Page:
Judge crushes Oracle's API copyright claims like a bug

Oracle's last chance for a big day with its Google lawsuit, at this U.S. District Court at least, has come to an end.
Written by Steven Vaughan-Nichols, Senior Contributing Editor

The Judge has ruled and Oracle is left with next to nothing from its legal attacks on Google's Android.

The Judge has ruled and Oracle is left with next to nothing from its legal attacks on Google

Larry Ellison bought Sun in the hopes of winning intellectual property riches from its Java programming language. Those hopes have now been smashed. After having Oracle's Java patent claims against Google Android all but completely smashed, and a mere nine lines of code found to actually have been copied into Android from Java, Oracle's last hope was that U.S. District Court Judge William Alsup would rule that Java's application programming interfaces (API)s could be copyrighted. Instead Alsup has smashed Oracle's API claims as if they were cockroaches.

Oracle had sued Google over copyright infringement related to the use of 37 Java APIs used on the Android mobile operating system. Google argued they were free to use because Java both cause it was open source , and that, in case, APIs can't be copyrighted and that they're required to use any language.

The key point, as legal expert Pamela Jones of Groklaw pointed out was when Alsup ruled (PDF Link) that while “The overall name tree, of course, has creative elements but it is also a precise command structure — a utilitarian and functional set of symbols, each to carry out a pre-assigned function. This command structure is a system or method of operation under Section 102(b) of the Copyright Act and, therefore, cannot be copyrighted. Duplication of the command structure is necessary for interoperability.”

Alsup, unfortunately left the overall question of whether APIs can be copyrighted open. Alsup ruled:

So long as the specific code used to implement a method is different, anyone is free under the Copyright Act to write his or her own code to carry out exactly the same function or  specification of any methods used in the Java API. It does not matter that the declaration or method header lines are identical.

Under the rules of Java, they must be identical to declare a method specifying the same functionality — even when the implementation is different. When there is only one way to express an idea or function, then everyone is free to do so and no one can monopolize that  expression. And, while the Android method and class names could have been different from the names of their counterparts in Java and still have worked, copyright protection never extends to names or short phrases as a matter of law.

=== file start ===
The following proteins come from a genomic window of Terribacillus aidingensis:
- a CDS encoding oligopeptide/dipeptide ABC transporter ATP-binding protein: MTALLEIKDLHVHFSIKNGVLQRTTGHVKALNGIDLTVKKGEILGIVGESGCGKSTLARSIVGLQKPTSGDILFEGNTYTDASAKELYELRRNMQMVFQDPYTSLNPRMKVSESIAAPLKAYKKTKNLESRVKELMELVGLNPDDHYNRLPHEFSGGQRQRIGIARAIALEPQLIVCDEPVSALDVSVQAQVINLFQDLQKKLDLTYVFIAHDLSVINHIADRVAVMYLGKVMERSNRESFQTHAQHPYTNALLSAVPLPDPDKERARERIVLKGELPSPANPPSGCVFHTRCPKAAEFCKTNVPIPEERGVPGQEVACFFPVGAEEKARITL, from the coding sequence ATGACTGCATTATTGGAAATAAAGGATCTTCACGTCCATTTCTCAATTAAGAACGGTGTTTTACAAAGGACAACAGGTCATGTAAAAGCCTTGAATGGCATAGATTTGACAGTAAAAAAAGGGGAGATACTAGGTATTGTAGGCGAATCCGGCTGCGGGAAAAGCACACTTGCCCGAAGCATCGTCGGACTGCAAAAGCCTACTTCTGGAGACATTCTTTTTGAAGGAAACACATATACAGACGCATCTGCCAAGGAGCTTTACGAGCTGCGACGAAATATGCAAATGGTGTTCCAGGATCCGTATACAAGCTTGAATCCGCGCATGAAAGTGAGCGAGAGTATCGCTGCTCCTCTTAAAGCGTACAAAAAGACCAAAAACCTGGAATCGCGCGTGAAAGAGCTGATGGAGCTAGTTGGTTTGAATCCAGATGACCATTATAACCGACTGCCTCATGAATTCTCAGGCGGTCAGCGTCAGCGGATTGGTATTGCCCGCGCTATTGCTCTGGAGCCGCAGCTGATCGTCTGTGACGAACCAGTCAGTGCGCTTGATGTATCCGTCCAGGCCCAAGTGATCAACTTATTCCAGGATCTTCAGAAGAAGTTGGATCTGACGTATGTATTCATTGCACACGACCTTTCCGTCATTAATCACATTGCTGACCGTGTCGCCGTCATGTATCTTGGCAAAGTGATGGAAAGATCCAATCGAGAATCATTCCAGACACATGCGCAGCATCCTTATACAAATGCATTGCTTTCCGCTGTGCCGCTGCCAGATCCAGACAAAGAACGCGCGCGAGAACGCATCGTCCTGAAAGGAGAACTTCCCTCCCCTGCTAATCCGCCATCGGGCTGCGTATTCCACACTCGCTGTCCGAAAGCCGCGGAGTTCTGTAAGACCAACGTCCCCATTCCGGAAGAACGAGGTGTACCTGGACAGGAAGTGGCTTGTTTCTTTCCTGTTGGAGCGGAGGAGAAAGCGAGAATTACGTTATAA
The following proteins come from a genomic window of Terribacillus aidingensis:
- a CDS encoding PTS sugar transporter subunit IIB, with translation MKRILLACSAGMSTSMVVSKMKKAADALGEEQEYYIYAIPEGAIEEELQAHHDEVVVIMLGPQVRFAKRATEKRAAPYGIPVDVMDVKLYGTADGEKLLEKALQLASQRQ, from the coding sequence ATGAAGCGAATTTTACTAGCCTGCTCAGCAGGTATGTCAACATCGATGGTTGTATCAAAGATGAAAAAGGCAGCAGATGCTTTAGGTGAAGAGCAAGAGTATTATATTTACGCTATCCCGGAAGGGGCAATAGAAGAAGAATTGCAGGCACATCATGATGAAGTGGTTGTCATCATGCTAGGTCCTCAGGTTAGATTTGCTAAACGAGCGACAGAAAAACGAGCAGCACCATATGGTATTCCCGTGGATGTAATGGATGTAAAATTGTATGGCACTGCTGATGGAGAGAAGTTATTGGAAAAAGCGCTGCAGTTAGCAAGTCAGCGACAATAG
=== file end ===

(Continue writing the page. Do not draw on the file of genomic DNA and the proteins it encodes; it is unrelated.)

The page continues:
Therefore, “This order does not hold that Java API packages are free for all to use without license. It does not hold that the structure, sequence and organization of all computer programs may be stolen. Rather, it holds on the specific facts of this case, the particular elements replicated by Google were free for all to use under the Copyright Act.”

We can only hope that no one tries again to bring copyrights to APIs via the courts again. Still, even though Oracle's claims in this case were throughly smashed, it seems a sure thing that Oracle will appeal. Larry Ellison, Oracle's CEO, wouldn't be Larry Ellison if he gave up easily.

As Linus Torvalds, Linux’s creator, said over a week ago on Google+, “Prediction: instead of Oracle coming out and admitting they were morons about their idiotic suit against Android, they’ll come out posturing and talk about how they’ll be vindicated, and pay lawyers to take it to the next level of idiocy.” I have no doubt he's right.

That said, following in the footsteps of the European Union's European Court of Justice—the equivalent of the U.S. Supreme Court, which recently ruled that programming languages and APIs couldn't be copyrighted, Alsup has taken a small, but real, step in making sure that APIs can't be copyrighted in the U.S either.

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